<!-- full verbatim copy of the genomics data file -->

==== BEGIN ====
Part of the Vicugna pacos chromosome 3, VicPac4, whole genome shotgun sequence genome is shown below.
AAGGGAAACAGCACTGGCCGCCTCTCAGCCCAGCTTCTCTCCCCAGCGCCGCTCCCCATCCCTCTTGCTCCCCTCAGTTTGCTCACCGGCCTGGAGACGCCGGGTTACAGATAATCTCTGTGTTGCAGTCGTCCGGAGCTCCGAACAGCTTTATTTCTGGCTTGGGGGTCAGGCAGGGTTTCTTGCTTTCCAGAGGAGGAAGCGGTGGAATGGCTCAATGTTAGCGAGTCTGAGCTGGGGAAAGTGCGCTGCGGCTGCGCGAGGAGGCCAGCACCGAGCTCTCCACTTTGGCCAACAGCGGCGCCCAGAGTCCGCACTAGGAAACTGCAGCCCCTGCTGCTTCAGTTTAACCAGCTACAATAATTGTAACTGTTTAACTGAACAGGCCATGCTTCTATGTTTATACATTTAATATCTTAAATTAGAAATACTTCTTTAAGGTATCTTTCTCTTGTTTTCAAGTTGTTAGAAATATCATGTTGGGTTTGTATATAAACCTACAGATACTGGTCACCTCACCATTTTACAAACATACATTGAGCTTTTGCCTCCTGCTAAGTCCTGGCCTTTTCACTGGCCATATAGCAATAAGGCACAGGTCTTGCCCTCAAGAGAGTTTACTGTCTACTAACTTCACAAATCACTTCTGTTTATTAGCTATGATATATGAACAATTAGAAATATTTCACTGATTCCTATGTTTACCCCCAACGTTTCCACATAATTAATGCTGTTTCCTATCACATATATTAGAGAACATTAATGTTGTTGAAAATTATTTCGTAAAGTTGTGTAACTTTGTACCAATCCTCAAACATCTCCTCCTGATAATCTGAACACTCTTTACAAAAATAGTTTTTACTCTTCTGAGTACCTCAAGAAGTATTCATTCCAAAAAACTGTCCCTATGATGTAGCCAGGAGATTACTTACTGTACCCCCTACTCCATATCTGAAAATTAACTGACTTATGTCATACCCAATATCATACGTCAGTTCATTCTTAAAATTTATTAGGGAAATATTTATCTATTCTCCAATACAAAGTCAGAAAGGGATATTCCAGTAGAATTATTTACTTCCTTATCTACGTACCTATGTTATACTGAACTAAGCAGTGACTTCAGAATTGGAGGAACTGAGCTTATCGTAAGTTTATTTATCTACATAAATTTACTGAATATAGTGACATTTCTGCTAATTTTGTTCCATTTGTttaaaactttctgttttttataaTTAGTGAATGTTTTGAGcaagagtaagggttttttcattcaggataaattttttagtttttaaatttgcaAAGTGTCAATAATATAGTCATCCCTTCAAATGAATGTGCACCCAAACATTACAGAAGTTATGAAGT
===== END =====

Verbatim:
Part of the Vicugna pacos chromosome 3, VicPac4, whole genome shotgun sequence genome is shown below.
AAGGGAAACAGCACTGGCCGCCTCTCAGCCCAGCTTCTCTCCCCAGCGCCGCTCCCCATCCCTCTTGCTCCCCTCAGTTTGCTCACCGGCCTGGAGACGCCGGGTTACAGATAATCTCTGTGTTGCAGTCGTCCGGAGCTCCGAACAGCTTTATTTCTGGCTTGGGGGTCAGGCAGGGTTTCTTGCTTTCCAGAGGAGGAAGCGGTGGAATGGCTCAATGTTAGCGAGTCTGAGCTGGGGAAAGTGCGCTGCGGCTGCGCGAGGAGGCCAGCACCGAGCTCTCCACTTTGGCCAACAGCGGCGCCCAGAGTCCGCACTAGGAAACTGCAGCCCCTGCTGCTTCAGTTTAACCAGCTACAATAATTGTAACTGTTTAACTGAACAGGCCATGCTTCTATGTTTATACATTTAATATCTTAAATTAGAAATACTTCTTTAAGGTATCTTTCTCTTGTTTTCAAGTTGTTAGAAATATCATGTTGGGTTTGTATATAAACCTACAGATACTGGTCACCTCACCATTTTACAAACATACATTGAGCTTTTGCCTCCTGCTAAGTCCTGGCCTTTTCACTGGCCATATAGCAATAAGGCACAGGTCTTGCCCTCAAGAGAGTTTACTGTCTACTAACTTCACAAATCACTTCTGTTTATTAGCTATGATATATGAACAATTAGAAATATTTCACTGATTCCTATGTTTACCCCCAACGTTTCCACATAATTAATGCTGTTTCCTATCACATATATTAGAGAACATTAATGTTGTTGAAAATTATTTCGTAAAGTTGTGTAACTTTGTACCAATCCTCAAACATCTCCTCCTGATAATCTGAACACTCTTTACAAAAATAGTTTTTACTCTTCTGAGTACCTCAAGAAGTATTCATTCCAAAAAACTGTCCCTATGATGTAGCCAGGAGATTACTTACTGTACCCCCTACTCCATATCTGAAAATTAACTGACTTATGTCATACCCAATATCATACGTCAGTTCATTCTTAAAATTTATTAGGGAAATATTTATCTATTCTCCAATACAAAGTCAGAAAGGGATATTCCAGTAGAATTATTTACTTCCTTATCTACGTACCTATGTTATACTGAACTAAGCAGTGACTTCAGAATTGGAGGAACTGAGCTTATCGTAAGTTTATTTATCTACATAAATTTACTGAATATAGTGACATTTCTGCTAATTTTGTTCCATTTGTttaaaactttctgttttttataaTTAGTGAATGTTTTGAGcaagagtaagggttttttcattcaggataaattttttagtttttaaatttgcaAAGTGTCAATAATATAGTCATCCCTTCAAATGAATGTGCACCCAAACATTACAGAAGTTATGAAGT